McCorkell Line

The McCorkell Line was a shipping line operated by Wm. McCorkell & Co. Ltd. from 1778, principally carrying passengers from Ireland, Scotland and England to the Americas. Notably, the McCorkell Line carried many immigrants who were fleeing the Great Irish Famine and sailed some of the most famous ships of the Western Ocean Ticket.

Family background

It is said three brothers named McCorquodale, part of the Clan Gunn, arrived in Ireland after the defeat of Bonnie Prince Charlie following the rebellion in 1745, having escaped in an open boat from the west coast of Scotland and landed on the County Antrim Coast. Wishing to cover their tracks on arriving in Ireland they dropped the 'dale' and assumed the name McCorkell. However, recent discoveries show that the McCorkells have been in Ireland since the mid 16th century. One of the three brothers, William, who was born in 1728, established the shipping line in 1778.[1] Descendants of William McCorkell include Sir Dudley and Colonel Sir Michael.


Londonderry Port was one of the main points for emigration to Canada and America with passengers traveling from Scotland, England and Ireland. From 1778, the company operated as Agents for ships sailing to and from County Londonderry. In 1800 William and Archibald McCorkell, sons of the founder started to expand the firm by using American owned ships, with voyages ranging from Canada to the West Indies. Their first ship was the "MARCUS HILL", bought in 1815, at the conclusion of the American War; she continued to traverse the Atlantic until 1827. She was followed in 1824 the "PRESIDENT". With the purchase of the "CAROLINE" in 1834 and the "ERIN" in 1836, the McCorkell's began to collect oil paintings of each of their ships; these are still in family ownership. In 1851 the "MOHONGO",[2] built in Canada, commenced her work in Atlantic trade, in her twenty years in the McCorkell Line, she completed more than 100 crossings with emigrants without any serious fault.

Great Irish Famine

McCorkell ships carried passengers to Quebec, St. John's, Newfoundland and Labrador, Philadelphia, New York and New Orleans. Therefore, records show they were responsible for many of those fleeing the Great Irish Famine between 1845 and 1850.


By 1860, as speed became more important, Bartholomew (Barry) McCorkell commissioned a new ship to be built in New Brunswick, Canada. For twelve years, the Minnehaha, which cost $72,000, was able to cross the Atlantic in all weathers and even during the winter months whilst carrying passengers. Until this time all emigrants were only carried in spring and summer when conditions allowed. She was the most famous ship owned by the McCorkell's and was known as the "Green Yacht from Derry". The Minnehaha was named after the poem "The Song of Hiawatha" by Henry Wadsworth Longfellow.

Over the next thirty years, six more ships were to join the fleet named after the same poem. The Minnehaha was one of the few ships to trade in New York to the Federal side during the American Civil War.[3] She carried many emigrants during the war as well as much needed supplies. After the war, Philadelphia became a regular port of call along with New York. Records in Philadelphia show, that 5,164 passengers were carried whose passage had been paid by relations in America to Robert Taylor & Co., the McCorkell agent at the port. Original tickets for these crossings still exist today as part of the family archive.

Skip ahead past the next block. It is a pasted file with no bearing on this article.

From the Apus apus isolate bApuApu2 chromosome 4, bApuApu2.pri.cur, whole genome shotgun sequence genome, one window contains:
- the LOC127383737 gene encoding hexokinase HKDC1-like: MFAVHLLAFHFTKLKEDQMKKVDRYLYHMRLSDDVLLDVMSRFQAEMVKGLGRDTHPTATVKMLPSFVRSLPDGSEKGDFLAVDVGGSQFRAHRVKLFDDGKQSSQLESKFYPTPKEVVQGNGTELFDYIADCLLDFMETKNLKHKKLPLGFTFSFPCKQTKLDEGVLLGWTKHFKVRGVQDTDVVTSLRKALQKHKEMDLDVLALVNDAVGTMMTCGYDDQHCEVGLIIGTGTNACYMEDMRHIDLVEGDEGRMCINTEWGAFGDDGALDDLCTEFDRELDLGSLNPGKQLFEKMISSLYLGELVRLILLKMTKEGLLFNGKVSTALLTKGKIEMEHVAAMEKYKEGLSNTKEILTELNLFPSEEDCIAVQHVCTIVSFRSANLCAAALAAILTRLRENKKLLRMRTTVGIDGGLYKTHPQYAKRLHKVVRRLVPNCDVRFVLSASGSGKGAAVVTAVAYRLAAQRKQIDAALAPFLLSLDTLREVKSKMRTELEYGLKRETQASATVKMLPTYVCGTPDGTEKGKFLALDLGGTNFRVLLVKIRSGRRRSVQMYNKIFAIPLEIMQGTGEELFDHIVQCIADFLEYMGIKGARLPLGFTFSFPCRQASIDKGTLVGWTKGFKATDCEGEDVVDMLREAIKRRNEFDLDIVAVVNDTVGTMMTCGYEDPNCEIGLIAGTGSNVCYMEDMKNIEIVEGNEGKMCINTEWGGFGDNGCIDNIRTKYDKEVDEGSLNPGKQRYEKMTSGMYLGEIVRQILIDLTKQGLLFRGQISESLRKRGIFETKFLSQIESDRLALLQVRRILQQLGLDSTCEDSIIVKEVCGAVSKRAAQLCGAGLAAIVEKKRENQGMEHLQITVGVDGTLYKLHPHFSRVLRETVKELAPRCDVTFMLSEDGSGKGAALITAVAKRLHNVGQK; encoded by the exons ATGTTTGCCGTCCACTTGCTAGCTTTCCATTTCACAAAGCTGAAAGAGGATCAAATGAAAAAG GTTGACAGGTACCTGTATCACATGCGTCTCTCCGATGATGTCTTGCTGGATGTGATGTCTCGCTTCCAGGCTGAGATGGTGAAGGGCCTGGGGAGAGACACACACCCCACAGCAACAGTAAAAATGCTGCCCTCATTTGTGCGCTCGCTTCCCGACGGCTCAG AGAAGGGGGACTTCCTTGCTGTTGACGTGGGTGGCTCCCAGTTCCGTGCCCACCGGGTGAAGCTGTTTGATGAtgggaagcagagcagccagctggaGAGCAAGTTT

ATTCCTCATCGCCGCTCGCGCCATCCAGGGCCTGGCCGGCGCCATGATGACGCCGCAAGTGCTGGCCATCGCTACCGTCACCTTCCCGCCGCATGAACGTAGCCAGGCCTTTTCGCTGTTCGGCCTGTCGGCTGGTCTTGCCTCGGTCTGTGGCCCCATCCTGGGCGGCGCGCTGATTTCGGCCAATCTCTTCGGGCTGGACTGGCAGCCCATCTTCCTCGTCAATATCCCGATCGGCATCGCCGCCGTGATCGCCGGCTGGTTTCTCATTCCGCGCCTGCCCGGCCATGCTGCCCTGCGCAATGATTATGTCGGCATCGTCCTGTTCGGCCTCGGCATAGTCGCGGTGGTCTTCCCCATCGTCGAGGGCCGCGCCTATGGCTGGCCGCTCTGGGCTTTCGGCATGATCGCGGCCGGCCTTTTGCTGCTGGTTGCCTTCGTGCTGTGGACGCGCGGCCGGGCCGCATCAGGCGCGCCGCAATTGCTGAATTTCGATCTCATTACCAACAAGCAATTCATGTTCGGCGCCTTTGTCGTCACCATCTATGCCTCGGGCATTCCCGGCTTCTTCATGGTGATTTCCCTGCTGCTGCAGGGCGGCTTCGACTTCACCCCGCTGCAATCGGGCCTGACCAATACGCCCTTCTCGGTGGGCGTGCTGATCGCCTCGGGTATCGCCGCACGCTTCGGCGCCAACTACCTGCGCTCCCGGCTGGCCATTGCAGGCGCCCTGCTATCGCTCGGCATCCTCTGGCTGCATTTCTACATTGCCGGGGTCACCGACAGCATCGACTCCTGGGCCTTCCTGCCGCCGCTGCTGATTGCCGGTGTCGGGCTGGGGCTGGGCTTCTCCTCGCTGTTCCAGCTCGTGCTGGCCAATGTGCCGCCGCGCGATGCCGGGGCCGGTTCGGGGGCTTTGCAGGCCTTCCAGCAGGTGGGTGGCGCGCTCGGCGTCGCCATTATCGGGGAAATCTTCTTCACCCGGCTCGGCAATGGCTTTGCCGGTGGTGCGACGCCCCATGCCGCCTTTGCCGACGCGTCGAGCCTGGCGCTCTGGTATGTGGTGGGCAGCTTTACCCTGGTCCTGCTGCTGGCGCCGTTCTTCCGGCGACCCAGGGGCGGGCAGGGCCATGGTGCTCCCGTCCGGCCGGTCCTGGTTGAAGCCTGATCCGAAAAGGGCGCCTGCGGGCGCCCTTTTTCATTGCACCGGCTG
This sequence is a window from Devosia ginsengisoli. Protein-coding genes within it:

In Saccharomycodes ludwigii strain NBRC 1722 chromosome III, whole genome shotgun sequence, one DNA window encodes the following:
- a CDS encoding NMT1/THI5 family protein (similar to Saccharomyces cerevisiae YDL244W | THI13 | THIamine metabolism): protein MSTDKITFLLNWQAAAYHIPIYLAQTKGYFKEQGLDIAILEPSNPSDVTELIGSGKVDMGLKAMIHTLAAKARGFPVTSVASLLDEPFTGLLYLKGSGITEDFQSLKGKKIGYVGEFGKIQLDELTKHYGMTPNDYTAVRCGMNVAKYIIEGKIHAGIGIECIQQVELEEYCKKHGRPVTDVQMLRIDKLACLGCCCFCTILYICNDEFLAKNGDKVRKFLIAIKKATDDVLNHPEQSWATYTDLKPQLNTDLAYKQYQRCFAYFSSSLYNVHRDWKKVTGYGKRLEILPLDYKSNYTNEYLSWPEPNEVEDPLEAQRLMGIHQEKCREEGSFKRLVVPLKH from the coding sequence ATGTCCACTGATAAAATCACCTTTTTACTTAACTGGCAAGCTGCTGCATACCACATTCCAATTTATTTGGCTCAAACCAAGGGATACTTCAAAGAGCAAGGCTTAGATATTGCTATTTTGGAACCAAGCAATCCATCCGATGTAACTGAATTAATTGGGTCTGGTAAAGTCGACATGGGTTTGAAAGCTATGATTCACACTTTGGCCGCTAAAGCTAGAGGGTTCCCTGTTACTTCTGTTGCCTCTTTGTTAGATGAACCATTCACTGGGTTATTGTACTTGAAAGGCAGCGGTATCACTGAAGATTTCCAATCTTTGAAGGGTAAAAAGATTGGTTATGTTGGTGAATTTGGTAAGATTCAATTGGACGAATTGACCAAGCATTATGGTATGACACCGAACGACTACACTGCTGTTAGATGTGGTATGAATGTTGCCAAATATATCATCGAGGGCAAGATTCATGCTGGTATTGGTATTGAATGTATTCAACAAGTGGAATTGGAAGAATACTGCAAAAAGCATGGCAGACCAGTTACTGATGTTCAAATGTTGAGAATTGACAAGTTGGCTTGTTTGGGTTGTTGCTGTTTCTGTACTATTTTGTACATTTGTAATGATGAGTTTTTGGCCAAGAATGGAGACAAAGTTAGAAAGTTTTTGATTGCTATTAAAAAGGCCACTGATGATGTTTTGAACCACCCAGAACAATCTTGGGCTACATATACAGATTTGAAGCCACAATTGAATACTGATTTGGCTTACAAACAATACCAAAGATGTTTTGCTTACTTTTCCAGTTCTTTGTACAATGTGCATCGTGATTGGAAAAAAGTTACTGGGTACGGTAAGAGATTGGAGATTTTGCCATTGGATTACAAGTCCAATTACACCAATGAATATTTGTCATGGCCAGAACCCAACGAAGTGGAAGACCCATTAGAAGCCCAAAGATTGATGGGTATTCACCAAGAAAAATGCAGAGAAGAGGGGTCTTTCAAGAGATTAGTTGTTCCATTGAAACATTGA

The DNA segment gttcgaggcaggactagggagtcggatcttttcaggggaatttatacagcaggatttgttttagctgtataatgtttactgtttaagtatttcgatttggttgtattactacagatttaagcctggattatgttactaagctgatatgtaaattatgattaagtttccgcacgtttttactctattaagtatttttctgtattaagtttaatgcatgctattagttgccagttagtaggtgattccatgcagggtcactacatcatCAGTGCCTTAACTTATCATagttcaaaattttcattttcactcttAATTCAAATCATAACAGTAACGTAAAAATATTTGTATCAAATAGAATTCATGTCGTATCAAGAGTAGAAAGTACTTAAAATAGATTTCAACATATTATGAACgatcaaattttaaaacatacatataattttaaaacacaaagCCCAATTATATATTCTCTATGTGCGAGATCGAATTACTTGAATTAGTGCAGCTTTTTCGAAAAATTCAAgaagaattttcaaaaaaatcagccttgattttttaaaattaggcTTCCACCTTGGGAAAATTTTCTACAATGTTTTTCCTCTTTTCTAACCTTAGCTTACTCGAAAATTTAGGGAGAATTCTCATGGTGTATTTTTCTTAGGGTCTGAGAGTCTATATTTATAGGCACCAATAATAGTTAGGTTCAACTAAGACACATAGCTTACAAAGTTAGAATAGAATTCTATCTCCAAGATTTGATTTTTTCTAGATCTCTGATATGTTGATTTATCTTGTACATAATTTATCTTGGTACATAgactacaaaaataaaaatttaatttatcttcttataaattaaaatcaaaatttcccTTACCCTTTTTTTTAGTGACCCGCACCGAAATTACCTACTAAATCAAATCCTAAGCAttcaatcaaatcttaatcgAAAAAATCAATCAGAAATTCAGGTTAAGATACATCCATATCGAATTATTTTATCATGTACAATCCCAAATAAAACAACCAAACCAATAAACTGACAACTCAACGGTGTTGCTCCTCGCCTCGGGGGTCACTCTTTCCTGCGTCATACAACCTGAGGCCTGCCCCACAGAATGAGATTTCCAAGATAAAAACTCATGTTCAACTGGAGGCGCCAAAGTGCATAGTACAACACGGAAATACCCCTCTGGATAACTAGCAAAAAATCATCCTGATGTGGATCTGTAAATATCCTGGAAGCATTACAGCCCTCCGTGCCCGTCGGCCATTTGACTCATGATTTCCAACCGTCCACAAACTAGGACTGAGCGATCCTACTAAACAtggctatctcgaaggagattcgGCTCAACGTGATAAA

From 1873, steam liners were overtaking the famous sailing ships and although the McCorkell Line continued to carry passengers until 1897, the main activity now became cargo. The advert Minnehaha was converted to a barque in 1880 to reduce the number of crew by the removal of one set of mainsails. She served thirty-five years with the company until she was sold in 1895. Other famous ships were the Village Belle with twenty-five years service, the Oweenee,[4] the Osseo and the Hiawatha.[1] The latter completed twenty-one years and was the last vessel owned when sold in 1897. She was later sunk by enemy action in 1916.

Recent years

The family have continued to serve Derry throughout the twentieth century, Sir Dudley McCorkell was the Mayor of Derry from 1930 to 1934 and attended the Ottawa Conference on Trade in 1933. Sir Dudley, along with his nephew Colonel Sir Michael, who succeeded him, served as Harbour Board Commissioners and as Chairmen of Wm. McCorkell. Michael's son John was a driving force for the relocation of the port of Derry from the City to Lisahally in 1990. In January 2008, a set of prints of the McCorkell ships were donated to Altnagelvin Hospital, in memory of the late Colonel Sir Michael and to mark the contributions, over the generations, of the McCorkell family to Derry.[5]

A quote from a January 2010 BBC web article reads, "Ask anybody in Derry, and they'll say it's no secret the north west played a central role in history. Now that knowledge is to be shared with the rest of the globe, as part of a BBC project to tell the history of the world through a digital museum. Twenty-five objects have been selected to form the basis of Northern Ireland's cyber-exhibit."[3] One of these objects is the Figurehead of the Minnehaha,[3][6][7] which is in the Harbour Museum, Derry.


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